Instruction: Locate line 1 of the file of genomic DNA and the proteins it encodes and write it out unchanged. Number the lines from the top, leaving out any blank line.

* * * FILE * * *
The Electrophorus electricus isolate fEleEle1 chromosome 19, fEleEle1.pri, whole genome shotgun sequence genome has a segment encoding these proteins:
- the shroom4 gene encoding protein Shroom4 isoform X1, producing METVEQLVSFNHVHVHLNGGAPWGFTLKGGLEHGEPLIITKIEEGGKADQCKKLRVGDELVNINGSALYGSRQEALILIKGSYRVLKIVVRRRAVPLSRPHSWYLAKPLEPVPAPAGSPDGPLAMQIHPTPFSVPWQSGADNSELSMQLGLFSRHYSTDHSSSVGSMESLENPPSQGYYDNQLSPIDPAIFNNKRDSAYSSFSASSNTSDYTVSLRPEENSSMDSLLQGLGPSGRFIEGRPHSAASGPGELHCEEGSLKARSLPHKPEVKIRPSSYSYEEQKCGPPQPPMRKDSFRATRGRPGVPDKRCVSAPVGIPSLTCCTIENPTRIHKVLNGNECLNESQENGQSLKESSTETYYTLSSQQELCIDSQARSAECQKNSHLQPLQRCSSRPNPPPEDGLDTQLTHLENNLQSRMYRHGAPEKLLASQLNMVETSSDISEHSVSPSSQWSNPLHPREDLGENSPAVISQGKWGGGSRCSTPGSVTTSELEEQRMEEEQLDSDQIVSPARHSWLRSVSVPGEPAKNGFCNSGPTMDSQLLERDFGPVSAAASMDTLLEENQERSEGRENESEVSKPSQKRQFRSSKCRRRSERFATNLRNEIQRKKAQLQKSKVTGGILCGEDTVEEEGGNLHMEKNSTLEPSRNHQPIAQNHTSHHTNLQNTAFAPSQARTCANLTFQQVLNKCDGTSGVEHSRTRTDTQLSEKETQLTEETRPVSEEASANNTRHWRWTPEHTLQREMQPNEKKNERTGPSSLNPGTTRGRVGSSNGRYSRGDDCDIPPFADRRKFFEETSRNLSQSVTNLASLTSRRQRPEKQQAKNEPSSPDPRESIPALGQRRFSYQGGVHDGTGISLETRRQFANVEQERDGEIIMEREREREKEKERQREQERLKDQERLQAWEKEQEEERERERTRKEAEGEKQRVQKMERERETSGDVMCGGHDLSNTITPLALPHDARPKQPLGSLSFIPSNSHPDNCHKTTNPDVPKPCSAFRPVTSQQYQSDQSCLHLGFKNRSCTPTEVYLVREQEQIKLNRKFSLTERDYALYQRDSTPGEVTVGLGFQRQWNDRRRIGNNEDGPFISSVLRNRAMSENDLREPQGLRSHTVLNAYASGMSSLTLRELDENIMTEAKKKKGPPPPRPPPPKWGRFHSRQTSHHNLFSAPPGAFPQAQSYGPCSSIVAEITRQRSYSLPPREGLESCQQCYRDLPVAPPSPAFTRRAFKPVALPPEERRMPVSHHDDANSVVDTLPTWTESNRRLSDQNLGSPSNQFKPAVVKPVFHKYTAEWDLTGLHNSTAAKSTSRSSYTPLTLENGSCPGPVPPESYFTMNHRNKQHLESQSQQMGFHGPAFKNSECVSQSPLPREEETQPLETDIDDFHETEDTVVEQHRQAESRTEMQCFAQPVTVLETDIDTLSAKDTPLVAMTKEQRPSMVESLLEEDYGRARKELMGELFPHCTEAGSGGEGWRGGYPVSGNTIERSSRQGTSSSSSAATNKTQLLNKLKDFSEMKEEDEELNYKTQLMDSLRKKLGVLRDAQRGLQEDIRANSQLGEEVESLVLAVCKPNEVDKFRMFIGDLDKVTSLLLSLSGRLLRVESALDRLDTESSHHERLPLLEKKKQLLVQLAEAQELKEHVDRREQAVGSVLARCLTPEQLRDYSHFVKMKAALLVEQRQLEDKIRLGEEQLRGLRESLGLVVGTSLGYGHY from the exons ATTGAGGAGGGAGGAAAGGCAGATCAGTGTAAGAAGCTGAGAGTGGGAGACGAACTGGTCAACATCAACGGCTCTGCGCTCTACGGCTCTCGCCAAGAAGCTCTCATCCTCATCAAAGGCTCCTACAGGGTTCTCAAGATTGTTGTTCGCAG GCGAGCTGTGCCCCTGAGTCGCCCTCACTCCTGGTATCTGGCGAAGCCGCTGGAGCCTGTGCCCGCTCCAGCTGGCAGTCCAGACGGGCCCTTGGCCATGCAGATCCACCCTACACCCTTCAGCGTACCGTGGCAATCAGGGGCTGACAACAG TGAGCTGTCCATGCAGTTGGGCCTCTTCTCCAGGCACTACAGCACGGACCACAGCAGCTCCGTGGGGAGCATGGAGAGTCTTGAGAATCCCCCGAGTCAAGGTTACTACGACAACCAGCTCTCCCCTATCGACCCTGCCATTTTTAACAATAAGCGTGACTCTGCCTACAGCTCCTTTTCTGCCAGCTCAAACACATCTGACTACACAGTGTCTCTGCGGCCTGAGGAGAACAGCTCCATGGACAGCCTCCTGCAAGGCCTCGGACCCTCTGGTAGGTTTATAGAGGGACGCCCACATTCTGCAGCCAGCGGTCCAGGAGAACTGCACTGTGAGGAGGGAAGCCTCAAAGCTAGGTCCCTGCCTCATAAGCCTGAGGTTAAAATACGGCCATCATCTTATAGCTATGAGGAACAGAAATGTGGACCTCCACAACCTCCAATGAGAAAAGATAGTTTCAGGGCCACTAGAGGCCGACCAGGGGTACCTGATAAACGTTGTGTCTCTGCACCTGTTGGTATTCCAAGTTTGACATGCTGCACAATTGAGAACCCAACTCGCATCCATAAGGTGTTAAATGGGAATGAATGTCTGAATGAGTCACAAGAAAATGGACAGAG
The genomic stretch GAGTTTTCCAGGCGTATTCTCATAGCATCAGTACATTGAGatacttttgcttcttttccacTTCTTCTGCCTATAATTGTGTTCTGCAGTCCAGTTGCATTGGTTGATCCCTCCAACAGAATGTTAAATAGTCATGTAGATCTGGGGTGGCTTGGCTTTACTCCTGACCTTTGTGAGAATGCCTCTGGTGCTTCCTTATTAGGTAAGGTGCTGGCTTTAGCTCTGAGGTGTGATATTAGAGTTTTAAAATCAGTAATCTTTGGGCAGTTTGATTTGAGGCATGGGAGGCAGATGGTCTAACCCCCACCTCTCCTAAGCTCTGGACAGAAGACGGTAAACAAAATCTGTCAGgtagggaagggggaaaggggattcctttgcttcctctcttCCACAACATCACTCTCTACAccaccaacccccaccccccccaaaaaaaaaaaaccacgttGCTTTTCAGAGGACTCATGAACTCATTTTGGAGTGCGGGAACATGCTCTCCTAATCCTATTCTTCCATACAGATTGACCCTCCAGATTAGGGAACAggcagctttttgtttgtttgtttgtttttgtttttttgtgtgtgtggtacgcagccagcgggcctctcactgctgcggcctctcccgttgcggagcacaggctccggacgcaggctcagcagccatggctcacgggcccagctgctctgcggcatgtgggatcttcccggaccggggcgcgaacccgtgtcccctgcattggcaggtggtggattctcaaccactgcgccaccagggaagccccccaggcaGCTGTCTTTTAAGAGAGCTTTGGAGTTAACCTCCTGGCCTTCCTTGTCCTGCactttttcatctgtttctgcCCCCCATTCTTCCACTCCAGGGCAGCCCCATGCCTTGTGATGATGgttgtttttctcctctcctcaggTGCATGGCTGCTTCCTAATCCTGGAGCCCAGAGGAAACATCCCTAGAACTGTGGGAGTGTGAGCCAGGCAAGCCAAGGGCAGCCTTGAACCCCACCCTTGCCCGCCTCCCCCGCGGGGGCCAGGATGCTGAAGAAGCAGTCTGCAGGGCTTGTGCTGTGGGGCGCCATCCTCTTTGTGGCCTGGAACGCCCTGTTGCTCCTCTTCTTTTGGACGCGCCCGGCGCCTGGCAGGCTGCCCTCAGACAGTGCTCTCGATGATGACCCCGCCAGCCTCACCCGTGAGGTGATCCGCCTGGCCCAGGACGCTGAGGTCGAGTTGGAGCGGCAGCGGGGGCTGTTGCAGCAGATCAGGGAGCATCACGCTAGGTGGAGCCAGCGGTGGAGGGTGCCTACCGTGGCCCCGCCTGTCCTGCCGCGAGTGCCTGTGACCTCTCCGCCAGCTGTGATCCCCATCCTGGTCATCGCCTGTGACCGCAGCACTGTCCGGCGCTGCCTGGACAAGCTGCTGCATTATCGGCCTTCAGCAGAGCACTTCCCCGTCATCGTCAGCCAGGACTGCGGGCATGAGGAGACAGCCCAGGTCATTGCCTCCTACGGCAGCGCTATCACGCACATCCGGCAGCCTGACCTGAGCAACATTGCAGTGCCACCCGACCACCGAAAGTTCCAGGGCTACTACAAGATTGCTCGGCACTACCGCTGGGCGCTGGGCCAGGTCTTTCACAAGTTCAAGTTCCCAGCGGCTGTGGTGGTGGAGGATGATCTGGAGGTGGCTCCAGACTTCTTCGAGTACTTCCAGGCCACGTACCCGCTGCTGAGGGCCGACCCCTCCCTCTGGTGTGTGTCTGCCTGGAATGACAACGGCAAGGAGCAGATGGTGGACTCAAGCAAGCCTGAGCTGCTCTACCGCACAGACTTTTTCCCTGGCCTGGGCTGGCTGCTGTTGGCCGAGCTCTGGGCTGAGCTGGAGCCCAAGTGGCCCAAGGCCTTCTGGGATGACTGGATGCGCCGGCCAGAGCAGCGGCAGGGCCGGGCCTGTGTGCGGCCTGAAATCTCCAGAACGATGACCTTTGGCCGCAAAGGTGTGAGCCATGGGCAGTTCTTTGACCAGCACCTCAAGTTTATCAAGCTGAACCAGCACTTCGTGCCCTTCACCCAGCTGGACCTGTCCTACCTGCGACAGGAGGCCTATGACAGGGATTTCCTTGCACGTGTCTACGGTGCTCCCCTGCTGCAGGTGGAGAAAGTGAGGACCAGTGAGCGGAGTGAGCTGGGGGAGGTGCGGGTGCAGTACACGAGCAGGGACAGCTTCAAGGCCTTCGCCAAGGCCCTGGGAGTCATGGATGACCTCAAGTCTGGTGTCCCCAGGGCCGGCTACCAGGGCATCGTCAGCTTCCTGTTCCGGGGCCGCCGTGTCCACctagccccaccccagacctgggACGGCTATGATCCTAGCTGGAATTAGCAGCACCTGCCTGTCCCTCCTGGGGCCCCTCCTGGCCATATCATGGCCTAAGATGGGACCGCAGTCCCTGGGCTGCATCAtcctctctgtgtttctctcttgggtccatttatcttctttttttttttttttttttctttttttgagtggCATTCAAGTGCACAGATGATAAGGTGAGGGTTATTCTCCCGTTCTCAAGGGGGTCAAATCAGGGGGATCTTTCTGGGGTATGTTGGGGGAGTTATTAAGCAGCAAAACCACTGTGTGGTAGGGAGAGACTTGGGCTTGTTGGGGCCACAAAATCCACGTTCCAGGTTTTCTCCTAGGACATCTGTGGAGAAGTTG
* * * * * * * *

The Electrophorus electricus isolate fEleEle1 chromosome 19, fEleEle1.pri, whole genome shotgun sequence genome has a segment encoding these proteins: